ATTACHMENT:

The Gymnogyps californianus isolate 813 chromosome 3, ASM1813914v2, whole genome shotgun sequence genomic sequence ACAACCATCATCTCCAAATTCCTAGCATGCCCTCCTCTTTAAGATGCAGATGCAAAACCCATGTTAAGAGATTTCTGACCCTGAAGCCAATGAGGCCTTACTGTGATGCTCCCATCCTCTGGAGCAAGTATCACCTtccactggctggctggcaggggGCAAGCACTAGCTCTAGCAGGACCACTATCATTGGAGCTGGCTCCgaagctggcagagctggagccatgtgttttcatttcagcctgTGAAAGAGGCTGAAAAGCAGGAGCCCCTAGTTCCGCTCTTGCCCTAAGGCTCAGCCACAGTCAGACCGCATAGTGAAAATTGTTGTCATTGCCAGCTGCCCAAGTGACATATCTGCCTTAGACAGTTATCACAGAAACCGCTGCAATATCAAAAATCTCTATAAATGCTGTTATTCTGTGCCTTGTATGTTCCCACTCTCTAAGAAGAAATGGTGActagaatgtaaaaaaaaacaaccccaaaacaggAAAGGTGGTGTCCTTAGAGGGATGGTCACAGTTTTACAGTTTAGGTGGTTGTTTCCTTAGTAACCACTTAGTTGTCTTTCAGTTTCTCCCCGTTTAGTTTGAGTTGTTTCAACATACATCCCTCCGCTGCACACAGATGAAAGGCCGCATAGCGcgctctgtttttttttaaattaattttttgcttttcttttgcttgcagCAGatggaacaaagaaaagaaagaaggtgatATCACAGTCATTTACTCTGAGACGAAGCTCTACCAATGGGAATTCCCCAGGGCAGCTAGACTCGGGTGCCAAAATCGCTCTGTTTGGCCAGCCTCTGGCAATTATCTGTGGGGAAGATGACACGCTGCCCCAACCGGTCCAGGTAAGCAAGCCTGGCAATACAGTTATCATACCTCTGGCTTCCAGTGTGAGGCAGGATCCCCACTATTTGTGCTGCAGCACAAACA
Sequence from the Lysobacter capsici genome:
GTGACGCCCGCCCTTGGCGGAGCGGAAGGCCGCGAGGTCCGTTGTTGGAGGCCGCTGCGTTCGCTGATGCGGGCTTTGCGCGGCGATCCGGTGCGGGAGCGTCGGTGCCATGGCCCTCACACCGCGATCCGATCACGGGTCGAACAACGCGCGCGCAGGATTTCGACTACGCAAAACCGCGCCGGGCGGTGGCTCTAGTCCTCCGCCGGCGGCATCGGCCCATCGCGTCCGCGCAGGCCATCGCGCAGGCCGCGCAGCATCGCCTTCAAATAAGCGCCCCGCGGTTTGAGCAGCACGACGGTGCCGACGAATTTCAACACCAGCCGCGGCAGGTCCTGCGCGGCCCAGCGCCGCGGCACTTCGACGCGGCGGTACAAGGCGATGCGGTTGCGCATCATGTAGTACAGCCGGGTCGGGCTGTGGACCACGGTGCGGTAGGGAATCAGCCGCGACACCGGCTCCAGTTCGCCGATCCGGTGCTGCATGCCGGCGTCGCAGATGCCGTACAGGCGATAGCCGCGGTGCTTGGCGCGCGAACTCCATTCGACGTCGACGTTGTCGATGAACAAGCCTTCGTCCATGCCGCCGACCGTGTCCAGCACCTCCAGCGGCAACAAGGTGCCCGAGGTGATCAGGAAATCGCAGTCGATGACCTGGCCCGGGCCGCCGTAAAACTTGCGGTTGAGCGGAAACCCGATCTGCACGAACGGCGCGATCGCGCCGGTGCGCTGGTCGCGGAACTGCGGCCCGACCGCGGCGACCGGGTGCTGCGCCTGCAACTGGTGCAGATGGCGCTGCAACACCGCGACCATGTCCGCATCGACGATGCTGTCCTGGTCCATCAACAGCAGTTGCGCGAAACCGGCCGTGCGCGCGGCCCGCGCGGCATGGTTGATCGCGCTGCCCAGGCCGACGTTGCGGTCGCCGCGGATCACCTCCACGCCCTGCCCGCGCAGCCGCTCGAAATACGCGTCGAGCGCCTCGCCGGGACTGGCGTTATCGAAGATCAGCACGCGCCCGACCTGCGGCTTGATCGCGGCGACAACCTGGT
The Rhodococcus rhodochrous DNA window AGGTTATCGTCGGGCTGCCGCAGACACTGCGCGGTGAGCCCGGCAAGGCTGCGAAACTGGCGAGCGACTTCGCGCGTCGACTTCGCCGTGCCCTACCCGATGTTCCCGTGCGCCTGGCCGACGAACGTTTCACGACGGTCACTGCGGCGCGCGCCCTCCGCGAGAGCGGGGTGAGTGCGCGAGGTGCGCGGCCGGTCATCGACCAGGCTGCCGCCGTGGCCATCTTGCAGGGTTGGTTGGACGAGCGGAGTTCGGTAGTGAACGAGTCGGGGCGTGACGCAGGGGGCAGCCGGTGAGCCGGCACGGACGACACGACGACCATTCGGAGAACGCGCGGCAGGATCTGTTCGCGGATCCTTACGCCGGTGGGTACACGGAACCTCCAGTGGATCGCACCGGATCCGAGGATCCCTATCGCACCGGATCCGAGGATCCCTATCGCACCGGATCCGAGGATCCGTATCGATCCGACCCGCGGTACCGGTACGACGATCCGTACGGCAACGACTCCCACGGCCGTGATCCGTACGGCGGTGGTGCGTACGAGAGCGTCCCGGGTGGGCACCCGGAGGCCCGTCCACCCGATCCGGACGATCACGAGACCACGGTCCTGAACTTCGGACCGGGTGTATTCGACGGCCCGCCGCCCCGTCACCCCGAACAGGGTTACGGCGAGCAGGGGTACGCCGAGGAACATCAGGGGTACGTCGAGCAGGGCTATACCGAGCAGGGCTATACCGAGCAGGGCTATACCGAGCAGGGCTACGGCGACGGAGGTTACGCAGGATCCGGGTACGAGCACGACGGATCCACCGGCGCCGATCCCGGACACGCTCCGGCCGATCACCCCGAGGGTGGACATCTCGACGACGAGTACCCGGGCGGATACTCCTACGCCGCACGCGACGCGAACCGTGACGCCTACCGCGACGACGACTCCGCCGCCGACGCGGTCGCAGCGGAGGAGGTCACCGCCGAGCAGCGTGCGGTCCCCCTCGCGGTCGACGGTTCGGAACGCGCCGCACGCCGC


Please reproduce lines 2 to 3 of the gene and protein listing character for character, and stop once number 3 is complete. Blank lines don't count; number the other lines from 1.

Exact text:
Sequence from the Lysobacter capsici genome:
GTGACGCCCGCCCTTGGCGGAGCGGAAGGCCGCGAGGTCCGTTGTTGGAGGCCGCTGCGTTCGCTGATGCGGGCTTTGCGCGGCGATCCGGTGCGGGAGCGTCGGTGCCATGGCCCTCACACCGCGATCCGATCACGGGTCGAACAACGCGCGCGCAGGATTTCGACTACGCAAAACCGCGCCGGGCGGTGGCTCTAGTCCTCCGCCGGCGGCATCGGCCCATCGCGTCCGCGCAGGCCATCGCGCAGGCCGCGCAGCATCGCCTTCAAATAAGCGCCCCGCGGTTTGAGCAGCACGACGGTGCCGACGAATTTCAACACCAGCCGCGGCAGGTCCTGCGCGGCCCAGCGCCGCGGCACTTCGACGCGGCGGTACAAGGCGATGCGGTTGCGCATCATGTAGTACAGCCGGGTCGGGCTGTGGACCACGGTGCGGTAGGGAATCAGCCGCGACACCGGCTCCAGTTCGCCGATCCGGTGCTGCATGCCGGCGTCGCAGATGCCGTACAGGCGATAGCCGCGGTGCTTGGCGCGCGAACTCCATTCGACGTCGACGTTGTCGATGAACAAGCCTTCGTCCATGCCGCCGACCGTGTCCAGCACCTCCAGCGGCAACAAGGTGCCCGAGGTGATCAGGAAATCGCAGTCGATGACCTGGCCCGGGCCGCCGTAAAACTTGCGGTTGAGCGGAAACCCGATCTGCACGAACGGCGCGATCGCGCCGGTGCGCTGGTCGCGGAACTGCGGCCCGACCGCGGCGACCGGGTGCTGCGCCTGCAACTGGTGCAGATGGCGCTGCAACACCGCGACCATGTCCGCATCGACGATGCTGTCCTGGTCCATCAACAGCAGTTGCGCGAAACCGGCCGTGCGCGCGGCCCGCGCGGCATGGTTGATCGCGCTGCCCAGGCCGACGTTGCGGTCGCCGCGGATCACCTCCACGCCCTGCCCGCGCAGCCGCTCGAAATACGCGTCGAGCGCCTCGCCGGGACTGGCGTTATCGAAGATCAGCACGCGCCCGACCTGCGGCTTGATCGCGGCGACAACCTGGT